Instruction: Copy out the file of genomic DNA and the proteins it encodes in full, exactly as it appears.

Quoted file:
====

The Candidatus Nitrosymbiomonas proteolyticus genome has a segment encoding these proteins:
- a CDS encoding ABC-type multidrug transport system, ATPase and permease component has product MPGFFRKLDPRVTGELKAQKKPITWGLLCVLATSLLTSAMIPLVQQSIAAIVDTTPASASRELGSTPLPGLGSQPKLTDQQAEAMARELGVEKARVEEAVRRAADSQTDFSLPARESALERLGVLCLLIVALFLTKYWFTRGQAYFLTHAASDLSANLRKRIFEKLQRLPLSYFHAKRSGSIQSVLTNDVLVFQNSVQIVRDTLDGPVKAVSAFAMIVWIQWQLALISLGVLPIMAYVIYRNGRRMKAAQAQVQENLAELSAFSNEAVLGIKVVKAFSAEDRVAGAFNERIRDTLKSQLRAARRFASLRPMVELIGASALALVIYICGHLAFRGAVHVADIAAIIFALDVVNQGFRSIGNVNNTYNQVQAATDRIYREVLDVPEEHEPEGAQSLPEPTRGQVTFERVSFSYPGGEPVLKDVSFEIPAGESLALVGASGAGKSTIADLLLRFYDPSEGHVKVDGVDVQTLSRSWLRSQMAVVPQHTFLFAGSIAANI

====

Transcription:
The Candidatus Nitrosymbiomonas proteolyticus genome has a segment encoding these proteins:
- a CDS encoding ABC-type multidrug transport system, ATPase and permease component has product MPGFFRKLDPRVTGELKAQKKPITWGLLCVLATSLLTSAMIPLVQQSIAAIVDTTPASASRELGSTPLPGLGSQPKLTDQQAEAMARELGVEKARVEEAVRRAADSQTDFSLPARESALERLGVLCLLIVALFLTKYWFTRGQAYFLTHAASDLSANLRKRIFEKLQRLPLSYFHAKRSGSIQSVLTNDVLVFQNSVQIVRDTLDGPVKAVSAFAMIVWIQWQLALISLGVLPIMAYVIYRNGRRMKAAQAQVQENLAELSAFSNEAVLGIKVVKAFSAEDRVAGAFNERIRDTLKSQLRAARRFASLRPMVELIGASALALVIYICGHLAFRGAVHVADIAAIIFALDVVNQGFRSIGNVNNTYNQVQAATDRIYREVLDVPEEHEPEGAQSLPEPTRGQVTFERVSFSYPGGEPVLKDVSFEIPAGESLALVGASGAGKSTIADLLLRFYDPSEGHVKVDGVDVQTLSRSWLRSQMAVVPQHTFLFAGSIAANI